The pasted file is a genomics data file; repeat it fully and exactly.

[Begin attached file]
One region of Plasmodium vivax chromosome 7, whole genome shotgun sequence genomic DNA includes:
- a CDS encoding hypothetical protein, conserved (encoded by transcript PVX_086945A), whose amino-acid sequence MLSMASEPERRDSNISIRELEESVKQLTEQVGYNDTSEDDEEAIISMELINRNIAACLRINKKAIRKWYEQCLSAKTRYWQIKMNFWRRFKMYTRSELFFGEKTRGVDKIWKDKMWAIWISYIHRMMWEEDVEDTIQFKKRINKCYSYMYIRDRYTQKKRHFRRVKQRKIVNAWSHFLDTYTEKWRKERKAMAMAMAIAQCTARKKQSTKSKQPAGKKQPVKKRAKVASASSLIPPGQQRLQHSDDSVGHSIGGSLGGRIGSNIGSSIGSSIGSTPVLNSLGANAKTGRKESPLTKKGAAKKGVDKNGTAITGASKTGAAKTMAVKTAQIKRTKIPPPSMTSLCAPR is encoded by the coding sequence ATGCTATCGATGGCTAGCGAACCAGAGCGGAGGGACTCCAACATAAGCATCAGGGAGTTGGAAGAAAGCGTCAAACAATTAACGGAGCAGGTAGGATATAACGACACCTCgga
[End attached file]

One region of Plasmodium vivax chromosome 7, whole genome shotgun sequence genomic DNA includes:
- a CDS encoding hypothetical protein, conserved (encoded by transcript PVX_086945A), whose amino-acid sequence MLSMASEPERRDSNISIRELEESVKQLTEQVGYNDTSEDDEEAIISMELINRNIAACLRINKKAIRKWYEQCLSAKTRYWQIKMNFWRRFKMYTRSELFFGEKTRGVDKIWKDKMWAIWISYIHRMMWEEDVEDTIQFKKRINKCYSYMYIRDRYTQKKRHFRRVKQRKIVNAWSHFLDTYTEKWRKERKAMAMAMAIAQCTARKKQSTKSKQPAGKKQPVKKRAKVASASSLIPPGQQRLQHSDDSVGHSIGGSLGGRIGSNIGSSIGSSIGSTPVLNSLGANAKTGRKESPLTKKGAAKKGVDKNGTAITGASKTGAAKTMAVKTAQIKRTKIPPPSMTSLCAPR is encoded by the coding sequence ATGCTATCGATGGCTAGCGAACCAGAGCGGAGGGACTCCAACATAAGCATCAGGGAGTTGGAAGAAAGCGTCAAACAATTAACGGAGCAGGTAGGATATAACGACACCTCgga